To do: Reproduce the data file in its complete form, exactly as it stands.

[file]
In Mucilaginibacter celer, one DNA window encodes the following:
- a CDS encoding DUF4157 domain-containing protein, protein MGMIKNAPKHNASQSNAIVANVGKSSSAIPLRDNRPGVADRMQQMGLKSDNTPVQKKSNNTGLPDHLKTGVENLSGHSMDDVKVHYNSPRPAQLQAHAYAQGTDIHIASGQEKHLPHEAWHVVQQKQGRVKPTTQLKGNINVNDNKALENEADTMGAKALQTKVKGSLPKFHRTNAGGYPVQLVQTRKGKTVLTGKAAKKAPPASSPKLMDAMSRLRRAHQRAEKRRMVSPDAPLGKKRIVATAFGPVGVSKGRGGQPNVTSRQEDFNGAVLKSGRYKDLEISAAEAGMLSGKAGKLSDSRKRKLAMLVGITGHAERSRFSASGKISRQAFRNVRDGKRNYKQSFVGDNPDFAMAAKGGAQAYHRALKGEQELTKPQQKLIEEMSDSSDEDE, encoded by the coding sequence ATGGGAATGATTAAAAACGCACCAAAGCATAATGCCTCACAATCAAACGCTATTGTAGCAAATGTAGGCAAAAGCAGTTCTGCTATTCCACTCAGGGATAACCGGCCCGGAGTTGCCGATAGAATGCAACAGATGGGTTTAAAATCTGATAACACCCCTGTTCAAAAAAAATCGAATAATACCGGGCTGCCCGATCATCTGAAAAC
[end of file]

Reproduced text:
In Mucilaginibacter celer, one DNA window encodes the following:
- a CDS encoding DUF4157 domain-containing protein, protein MGMIKNAPKHNASQSNAIVANVGKSSSAIPLRDNRPGVADRMQQMGLKSDNTPVQKKSNNTGLPDHLKTGVENLSGHSMDDVKVHYNSPRPAQLQAHAYAQGTDIHIASGQEKHLPHEAWHVVQQKQGRVKPTTQLKGNINVNDNKALENEADTMGAKALQTKVKGSLPKFHRTNAGGYPVQLVQTRKGKTVLTGKAAKKAPPASSPKLMDAMSRLRRAHQRAEKRRMVSPDAPLGKKRIVATAFGPVGVSKGRGGQPNVTSRQEDFNGAVLKSGRYKDLEISAAEAGMLSGKAGKLSDSRKRKLAMLVGITGHAERSRFSASGKISRQAFRNVRDGKRNYKQSFVGDNPDFAMAAKGGAQAYHRALKGEQELTKPQQKLIEEMSDSSDEDE, encoded by the coding sequence ATGGGAATGATTAAAAACGCACCAAAGCATAATGCCTCACAATCAAACGCTATTGTAGCAAATGTAGGCAAAAGCAGTTCTGCTATTCCACTCAGGGATAACCGGCCCGGAGTTGCCGATAGAATGCAACAGATGGGTTTAAAATCTGATAACACCCCTGTTCAAAAAAAATCGAATAATACCGGGCTGCCCGATCATCTGAAAAC